Panel Paper: The U.S. Department of the Interior and the Economics of Climate Change Adaptation

Thursday, November 7, 2013 : 11:30 AM
Lincoln (Ritz Carlton)

*Names in bold indicate Presenter

Benjamin Simon and Christian Crowley, US Department of the Interior
The U.S. Department of the Interior is a major land-management agency of the federal government.  Many of the lands and resources managed by Interior are subject to impacts of climate change.  A challenge faced by Interior is how to prioritize among a large number of potential climate change adaptation projects, given that resources are limited and that the scope and magnitude of climate change in any particular location is uncertain.  In setting priorities, land managers must account for the severity of potential climate impacts; uncertainty; the values of the systems, species, or populations; and the costs associated with any particular adaption measure or set of measures.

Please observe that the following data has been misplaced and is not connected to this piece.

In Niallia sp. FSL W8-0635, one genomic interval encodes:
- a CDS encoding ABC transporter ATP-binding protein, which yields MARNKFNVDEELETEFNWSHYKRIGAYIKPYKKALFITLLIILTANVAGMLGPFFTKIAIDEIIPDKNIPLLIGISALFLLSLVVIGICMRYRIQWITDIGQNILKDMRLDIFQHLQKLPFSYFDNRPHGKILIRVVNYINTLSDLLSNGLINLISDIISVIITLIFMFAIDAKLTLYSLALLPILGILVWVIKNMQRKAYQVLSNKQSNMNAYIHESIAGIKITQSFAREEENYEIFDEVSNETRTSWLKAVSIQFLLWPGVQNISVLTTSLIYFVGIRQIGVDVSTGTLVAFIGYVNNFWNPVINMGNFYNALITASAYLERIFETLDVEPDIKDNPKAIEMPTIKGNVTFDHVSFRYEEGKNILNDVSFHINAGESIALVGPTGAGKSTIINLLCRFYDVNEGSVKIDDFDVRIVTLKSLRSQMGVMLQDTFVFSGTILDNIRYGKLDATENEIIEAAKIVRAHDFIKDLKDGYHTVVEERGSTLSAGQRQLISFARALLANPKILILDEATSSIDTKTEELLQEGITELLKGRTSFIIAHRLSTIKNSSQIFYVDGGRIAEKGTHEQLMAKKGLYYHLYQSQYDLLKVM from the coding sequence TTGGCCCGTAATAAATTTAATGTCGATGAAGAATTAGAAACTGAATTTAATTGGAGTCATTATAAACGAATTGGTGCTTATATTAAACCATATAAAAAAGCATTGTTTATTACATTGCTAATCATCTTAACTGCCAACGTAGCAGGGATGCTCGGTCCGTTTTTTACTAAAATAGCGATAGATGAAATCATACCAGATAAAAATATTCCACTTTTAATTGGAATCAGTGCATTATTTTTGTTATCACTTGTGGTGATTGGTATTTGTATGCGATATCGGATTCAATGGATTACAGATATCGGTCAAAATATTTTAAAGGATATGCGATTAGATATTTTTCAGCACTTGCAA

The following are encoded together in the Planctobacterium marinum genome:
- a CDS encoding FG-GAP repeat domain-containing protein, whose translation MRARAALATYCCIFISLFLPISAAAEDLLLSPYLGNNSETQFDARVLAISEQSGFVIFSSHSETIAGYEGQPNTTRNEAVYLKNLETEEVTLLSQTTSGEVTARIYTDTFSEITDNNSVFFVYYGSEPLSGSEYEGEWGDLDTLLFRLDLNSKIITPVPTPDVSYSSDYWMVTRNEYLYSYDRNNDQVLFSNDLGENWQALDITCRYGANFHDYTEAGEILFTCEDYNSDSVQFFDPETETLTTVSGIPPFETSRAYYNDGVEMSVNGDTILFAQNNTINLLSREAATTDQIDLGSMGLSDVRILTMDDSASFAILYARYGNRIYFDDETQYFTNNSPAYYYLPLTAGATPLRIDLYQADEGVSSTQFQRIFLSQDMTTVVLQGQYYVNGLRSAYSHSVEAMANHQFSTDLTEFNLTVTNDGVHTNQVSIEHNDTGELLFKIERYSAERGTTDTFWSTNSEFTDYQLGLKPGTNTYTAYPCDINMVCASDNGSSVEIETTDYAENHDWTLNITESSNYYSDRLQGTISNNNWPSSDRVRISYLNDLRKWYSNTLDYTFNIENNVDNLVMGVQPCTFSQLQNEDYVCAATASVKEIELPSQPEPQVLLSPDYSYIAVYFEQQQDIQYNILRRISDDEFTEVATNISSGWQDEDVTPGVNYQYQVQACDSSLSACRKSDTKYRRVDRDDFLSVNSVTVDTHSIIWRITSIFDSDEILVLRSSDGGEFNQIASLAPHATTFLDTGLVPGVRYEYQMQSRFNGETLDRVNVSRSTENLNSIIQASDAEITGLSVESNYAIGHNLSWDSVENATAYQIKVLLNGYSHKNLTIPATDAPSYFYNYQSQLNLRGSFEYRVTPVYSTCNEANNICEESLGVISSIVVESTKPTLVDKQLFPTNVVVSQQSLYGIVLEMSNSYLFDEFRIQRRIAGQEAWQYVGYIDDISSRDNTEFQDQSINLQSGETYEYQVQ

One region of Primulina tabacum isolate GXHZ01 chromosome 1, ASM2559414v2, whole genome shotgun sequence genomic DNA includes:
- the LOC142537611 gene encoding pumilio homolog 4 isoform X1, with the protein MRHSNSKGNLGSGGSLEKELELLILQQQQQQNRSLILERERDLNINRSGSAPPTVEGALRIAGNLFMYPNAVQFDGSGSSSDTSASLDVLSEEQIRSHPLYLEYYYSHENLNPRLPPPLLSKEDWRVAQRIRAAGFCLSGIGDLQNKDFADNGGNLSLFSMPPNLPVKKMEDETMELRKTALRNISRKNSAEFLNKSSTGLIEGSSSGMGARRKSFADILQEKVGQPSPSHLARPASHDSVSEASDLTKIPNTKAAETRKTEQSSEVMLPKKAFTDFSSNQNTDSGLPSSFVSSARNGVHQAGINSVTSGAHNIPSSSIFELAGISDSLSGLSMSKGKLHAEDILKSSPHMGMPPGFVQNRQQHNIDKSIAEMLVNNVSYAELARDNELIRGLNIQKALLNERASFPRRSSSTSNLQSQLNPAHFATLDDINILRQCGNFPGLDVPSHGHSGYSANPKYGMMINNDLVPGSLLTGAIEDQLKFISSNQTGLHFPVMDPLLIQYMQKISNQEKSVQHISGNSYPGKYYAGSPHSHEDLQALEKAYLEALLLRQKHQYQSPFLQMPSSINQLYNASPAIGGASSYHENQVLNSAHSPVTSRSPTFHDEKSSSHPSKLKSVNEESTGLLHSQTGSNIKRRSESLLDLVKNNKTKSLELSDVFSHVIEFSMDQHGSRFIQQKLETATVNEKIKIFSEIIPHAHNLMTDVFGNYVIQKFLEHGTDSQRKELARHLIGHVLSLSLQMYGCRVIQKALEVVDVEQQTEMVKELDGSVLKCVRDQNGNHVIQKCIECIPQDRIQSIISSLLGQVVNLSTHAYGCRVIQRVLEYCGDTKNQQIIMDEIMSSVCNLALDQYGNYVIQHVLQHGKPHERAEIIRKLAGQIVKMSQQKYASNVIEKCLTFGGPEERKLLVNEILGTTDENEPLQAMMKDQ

In this paper we discuss the role of economic analysis and adaptive management in responding to climate change, from the perspective of the Department of the Interior’s (DOI) land management responsibilities. The paper frames the problem of land management in economic terms, and presents a review of the literature, including a typology of adaptation, a discussion of environmental markets and pricing, and the role of economics in evaluating adaptation investments. We provide examples of adaptation issues pertinent to Interior’s mandates, and present a simple model of the tradeoffs facing a land manager considering habitat needs for endangered species in the context of climate change.